Associate Professor of Environmental Studies Glenn Adelson believes the environment of learning is pivotal, so it is typical of him to bring his students outside of the classroom — and even outside of the state — “to study the diversity of life in a diversity of ways.”
“Once you go outside, you’ve multiplied your options by a thousandfold,” Adelson said of his preferred teaching backdrop, the forest flora of the east and the prairie flora of the west, which come together in the Chicago area and make for dream-like conditions for his field work.
Over the weekend, Adelson and his students in the class Summer Flora of the Western Great Lakes traveled to northern Wisconsin along the south shore of Lake Superior to camp and study plant species. The trip was their third to Wisconsin, including a stop near the Door Peninsula. They also have taken day trips to local sites, such as the Morton Arboretum.
By the end of the course, students will have learned to identify upward of 175 species of wildflowers, grasses, trees, shrubs, and other plants and the characteristics of nearly 20 plant families in the greater Chicago area and eastern Wisconsin.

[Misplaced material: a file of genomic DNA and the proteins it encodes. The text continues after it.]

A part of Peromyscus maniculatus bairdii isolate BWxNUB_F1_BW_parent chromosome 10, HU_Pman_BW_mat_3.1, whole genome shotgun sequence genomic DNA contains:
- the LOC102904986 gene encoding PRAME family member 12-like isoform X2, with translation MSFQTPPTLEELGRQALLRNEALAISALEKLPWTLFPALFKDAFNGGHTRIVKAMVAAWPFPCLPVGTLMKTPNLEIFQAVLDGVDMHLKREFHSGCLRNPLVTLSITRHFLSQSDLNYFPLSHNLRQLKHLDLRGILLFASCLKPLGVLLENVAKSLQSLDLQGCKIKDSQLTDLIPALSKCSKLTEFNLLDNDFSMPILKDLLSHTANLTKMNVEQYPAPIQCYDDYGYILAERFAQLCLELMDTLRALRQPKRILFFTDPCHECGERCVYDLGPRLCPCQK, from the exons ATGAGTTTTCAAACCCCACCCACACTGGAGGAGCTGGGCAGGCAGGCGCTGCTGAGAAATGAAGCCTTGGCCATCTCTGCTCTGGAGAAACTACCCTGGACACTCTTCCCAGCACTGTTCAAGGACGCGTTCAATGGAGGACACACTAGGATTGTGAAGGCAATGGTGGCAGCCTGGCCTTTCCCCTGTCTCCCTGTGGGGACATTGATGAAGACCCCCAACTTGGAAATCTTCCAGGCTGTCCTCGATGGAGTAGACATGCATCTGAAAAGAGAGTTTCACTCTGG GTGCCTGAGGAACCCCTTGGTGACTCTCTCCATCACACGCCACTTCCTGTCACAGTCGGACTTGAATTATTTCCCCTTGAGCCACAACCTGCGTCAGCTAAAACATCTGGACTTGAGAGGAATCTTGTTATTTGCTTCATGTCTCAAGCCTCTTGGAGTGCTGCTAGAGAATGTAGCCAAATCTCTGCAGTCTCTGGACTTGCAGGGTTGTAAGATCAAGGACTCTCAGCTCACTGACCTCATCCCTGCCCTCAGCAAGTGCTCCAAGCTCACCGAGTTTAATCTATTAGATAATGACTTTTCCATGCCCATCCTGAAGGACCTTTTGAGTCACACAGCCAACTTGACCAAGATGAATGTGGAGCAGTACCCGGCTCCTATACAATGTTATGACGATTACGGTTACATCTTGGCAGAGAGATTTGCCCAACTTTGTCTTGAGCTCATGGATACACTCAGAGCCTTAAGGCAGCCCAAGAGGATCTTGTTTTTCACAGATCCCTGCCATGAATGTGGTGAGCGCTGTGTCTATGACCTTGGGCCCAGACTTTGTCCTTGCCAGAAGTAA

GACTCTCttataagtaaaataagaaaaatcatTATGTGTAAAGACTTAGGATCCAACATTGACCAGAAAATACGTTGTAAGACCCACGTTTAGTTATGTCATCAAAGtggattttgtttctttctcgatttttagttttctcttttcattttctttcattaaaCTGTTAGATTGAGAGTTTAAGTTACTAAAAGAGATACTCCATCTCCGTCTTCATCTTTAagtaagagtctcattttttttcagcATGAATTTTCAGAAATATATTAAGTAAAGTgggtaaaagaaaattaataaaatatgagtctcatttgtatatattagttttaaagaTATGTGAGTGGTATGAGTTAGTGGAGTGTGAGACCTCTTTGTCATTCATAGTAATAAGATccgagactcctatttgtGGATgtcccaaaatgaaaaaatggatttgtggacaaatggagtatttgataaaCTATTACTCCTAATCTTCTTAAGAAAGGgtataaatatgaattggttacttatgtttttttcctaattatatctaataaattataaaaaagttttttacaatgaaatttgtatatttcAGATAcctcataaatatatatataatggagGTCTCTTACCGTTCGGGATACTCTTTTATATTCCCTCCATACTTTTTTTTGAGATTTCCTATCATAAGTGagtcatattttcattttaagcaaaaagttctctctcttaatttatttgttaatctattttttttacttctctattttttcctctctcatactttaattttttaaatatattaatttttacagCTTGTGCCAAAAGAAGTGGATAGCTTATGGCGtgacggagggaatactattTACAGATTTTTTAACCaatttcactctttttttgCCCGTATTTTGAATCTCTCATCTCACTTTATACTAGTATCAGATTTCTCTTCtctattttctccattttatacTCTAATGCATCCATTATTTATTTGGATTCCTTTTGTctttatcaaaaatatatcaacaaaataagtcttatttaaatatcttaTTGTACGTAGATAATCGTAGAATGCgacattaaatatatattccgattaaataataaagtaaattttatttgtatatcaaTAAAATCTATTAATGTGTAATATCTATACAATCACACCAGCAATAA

The class is about more than field trips, though. Adelson offers depth to his students’ experiences by requiring them to “make the invisible visible.” Each student must compile and document their findings about three species they encounter on a still-in-progress web site, which Adelson hopes the public and visitors of, say, the College’s Shooting Star Savannah restoration area will utilize. Each page describes physical and ecological characteristics of a species and contains photographs, some student-taken, and maybe an educational video.
The concept of visibility fascinates Adelson. Evidence is in the name of some of the courses he teaches, such as Endangered Species and Endangered Languages. He experienced a call to action when he taught Environmental Connections Between Chicago and New Orleans, and he and his students studied the loss of land of Louisiana’s coast due to both natural and unnatural causes: rising sea levels, a natural fault line at the end of the Mississippi, and an Army Corps of Engineers navigation project involving the installation of oil pipes. This is happening, yet no one sees it, Adelson said.
“It’s invisible to the whole world. I thought to myself, ‘This is stuff people need to know. The world needs to know. This is the future,’” he said.
The web site is one way Adelson is emphasizing the idea of invisibility to his students, and one way they, together, are working toward making at least local species of plants more visible to the public.